Trig's moment in the spotlight is a milestone of that movement. But it comes at a paradoxical time. Unlike what is accorded African Americans and women, civil rights protections for people with Down syndrome have rapidly eroded over the past few decades. Of the cases of Down syndrome diagnosed by prenatal testing each year, about 90 percent are eliminated by abortion. Last year the American College of Obstetricians and Gynecologists recommended universal, early testing for Down syndrome -- not just for older pregnant women. Some expect this increased screening to reduce the number of Down syndrome births to something far lower than the 5,500 we see today, perhaps to fewer than 1,000.Read the whole thing.
The wrenching diagnosis of 47 chromosomes must seem to parents like the end of a dream instead of the beginning of a life. But children born with Down syndrome -- who learn slowly but love deeply -- are generally not experienced by their parents as a curse but as a complex blessing. And when allowed to survive, men and women with an extra chromosome experience themselves as people with abilities, limits and rights. Yet when Down syndrome is detected through testing, many parents report that genetic counselors and physicians emphasize the difficulties of raising a child with a disability and urge abortion.
This is properly called eugenic abortion -- the ending of "imperfect" lives to remove the social, economic and emotional costs of their existence. And this practice cannot be separated from the broader social treatment of people who have disabilities. By eliminating less perfect humans, deformity and disability become more pronounced and less acceptable. Those who escape the net of screening are often viewed as mistakes or burdens. A tragic choice becomes a presumption -- "Didn't you get an amnio?" -- and then a prejudice. And this feeds a social Darwinism in which the stronger are regarded as better, the dependent are viewed as less valuable, and the weak must occasionally be culled.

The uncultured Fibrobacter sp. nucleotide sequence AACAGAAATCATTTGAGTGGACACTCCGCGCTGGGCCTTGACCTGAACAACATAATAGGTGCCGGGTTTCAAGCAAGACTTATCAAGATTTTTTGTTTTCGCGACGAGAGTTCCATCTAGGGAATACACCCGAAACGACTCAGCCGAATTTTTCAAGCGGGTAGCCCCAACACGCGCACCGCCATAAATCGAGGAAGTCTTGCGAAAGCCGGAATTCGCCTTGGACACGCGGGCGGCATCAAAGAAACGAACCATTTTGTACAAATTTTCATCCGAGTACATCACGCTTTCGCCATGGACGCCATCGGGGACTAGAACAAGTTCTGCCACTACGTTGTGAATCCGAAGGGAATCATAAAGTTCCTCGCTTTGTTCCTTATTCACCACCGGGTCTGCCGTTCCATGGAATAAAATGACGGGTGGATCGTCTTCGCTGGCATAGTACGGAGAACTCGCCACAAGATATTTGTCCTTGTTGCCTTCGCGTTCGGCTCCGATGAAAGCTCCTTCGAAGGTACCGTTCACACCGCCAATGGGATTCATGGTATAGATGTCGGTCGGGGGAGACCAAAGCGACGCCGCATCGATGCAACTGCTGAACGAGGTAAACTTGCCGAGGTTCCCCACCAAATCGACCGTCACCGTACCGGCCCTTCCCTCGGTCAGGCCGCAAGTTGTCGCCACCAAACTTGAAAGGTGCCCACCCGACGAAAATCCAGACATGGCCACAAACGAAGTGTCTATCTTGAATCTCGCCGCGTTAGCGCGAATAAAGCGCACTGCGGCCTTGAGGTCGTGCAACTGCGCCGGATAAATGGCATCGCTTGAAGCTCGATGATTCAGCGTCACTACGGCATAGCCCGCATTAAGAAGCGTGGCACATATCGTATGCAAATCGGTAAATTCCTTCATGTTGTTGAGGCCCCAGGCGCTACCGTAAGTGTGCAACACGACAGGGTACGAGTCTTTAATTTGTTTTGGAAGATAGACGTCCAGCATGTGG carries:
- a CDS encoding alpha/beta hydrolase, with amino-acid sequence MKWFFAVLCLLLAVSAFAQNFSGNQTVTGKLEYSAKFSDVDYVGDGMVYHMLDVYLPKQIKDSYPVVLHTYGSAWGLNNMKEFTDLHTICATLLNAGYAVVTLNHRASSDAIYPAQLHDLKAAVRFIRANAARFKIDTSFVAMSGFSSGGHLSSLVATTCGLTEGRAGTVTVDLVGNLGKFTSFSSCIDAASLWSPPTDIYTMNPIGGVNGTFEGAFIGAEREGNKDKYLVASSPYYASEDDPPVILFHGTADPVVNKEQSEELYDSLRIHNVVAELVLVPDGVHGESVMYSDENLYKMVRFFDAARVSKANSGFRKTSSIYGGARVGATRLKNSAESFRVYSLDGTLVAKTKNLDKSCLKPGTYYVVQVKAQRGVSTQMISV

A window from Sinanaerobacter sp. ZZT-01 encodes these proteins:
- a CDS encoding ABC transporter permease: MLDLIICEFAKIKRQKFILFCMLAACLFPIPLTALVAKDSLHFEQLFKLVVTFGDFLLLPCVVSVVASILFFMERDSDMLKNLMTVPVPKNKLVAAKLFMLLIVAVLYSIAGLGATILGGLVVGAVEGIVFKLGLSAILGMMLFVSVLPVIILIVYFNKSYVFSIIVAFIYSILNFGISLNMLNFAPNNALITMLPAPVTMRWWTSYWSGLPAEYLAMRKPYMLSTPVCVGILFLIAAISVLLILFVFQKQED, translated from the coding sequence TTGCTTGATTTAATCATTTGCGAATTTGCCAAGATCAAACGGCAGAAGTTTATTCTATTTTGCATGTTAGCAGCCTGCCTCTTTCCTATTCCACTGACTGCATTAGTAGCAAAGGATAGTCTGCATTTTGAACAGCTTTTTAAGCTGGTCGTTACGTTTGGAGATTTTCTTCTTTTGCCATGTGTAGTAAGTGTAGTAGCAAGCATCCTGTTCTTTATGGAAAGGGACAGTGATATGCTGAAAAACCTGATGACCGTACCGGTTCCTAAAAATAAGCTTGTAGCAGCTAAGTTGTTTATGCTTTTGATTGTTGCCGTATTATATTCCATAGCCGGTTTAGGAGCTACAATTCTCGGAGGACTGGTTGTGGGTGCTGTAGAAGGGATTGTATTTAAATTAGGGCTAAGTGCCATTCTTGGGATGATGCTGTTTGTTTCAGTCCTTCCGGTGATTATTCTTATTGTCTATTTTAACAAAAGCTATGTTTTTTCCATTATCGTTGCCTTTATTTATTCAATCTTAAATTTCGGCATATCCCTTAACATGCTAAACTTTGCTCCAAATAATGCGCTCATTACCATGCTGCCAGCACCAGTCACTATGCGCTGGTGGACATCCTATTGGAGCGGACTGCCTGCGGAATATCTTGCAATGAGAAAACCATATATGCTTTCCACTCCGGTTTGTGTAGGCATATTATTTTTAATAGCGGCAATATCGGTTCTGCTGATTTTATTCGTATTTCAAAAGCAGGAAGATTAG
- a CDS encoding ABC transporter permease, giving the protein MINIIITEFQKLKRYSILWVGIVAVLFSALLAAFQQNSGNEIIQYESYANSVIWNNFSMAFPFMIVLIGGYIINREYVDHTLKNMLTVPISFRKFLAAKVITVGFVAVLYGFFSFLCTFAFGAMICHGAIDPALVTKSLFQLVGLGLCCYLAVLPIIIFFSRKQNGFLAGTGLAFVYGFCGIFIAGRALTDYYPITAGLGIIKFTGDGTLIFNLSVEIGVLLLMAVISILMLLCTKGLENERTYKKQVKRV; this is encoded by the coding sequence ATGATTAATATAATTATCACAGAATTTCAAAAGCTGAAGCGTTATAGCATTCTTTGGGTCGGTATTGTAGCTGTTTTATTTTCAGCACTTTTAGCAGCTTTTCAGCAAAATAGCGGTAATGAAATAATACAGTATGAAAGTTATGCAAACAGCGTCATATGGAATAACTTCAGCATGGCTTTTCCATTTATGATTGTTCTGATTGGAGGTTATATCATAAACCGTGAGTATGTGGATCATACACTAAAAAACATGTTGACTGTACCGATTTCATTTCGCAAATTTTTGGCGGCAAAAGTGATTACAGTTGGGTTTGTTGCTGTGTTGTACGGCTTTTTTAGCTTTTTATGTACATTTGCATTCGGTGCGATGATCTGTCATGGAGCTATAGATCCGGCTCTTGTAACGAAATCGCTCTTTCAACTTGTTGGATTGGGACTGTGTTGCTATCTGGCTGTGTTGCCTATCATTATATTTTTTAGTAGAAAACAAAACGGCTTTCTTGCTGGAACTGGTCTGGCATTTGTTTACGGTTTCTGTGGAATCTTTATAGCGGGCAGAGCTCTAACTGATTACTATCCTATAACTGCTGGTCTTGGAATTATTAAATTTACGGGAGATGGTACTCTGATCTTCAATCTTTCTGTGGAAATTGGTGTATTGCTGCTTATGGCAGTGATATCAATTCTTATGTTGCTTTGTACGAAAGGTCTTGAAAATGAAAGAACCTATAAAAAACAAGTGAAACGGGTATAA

If I may be permitted a quick personal note. My father was a special-ed teacher for decades, and also served for many years as the local director of Special Olympics. I've been to more Special Olympics as a volunteer coach than I could count. My sister is an early-elementary special-ed teacher, mainly working with Downs kids. There are children in my extended family with Downs.
Which is all to say: I've been around people with Downs my entire life.
Downs is a part of this fallen world; it would not exist without the first sin. But virtually ever person I've known with Downs has brought not only unique challenges--but also serious joy--into their family and community. They tend to enjoy, and see the humor, in the little things of life. And they enjoy living.
And 9 out of 10 of them in the womb are now being slaughtered. Even, no doubt, by professing evangelicals.
May God have mercy.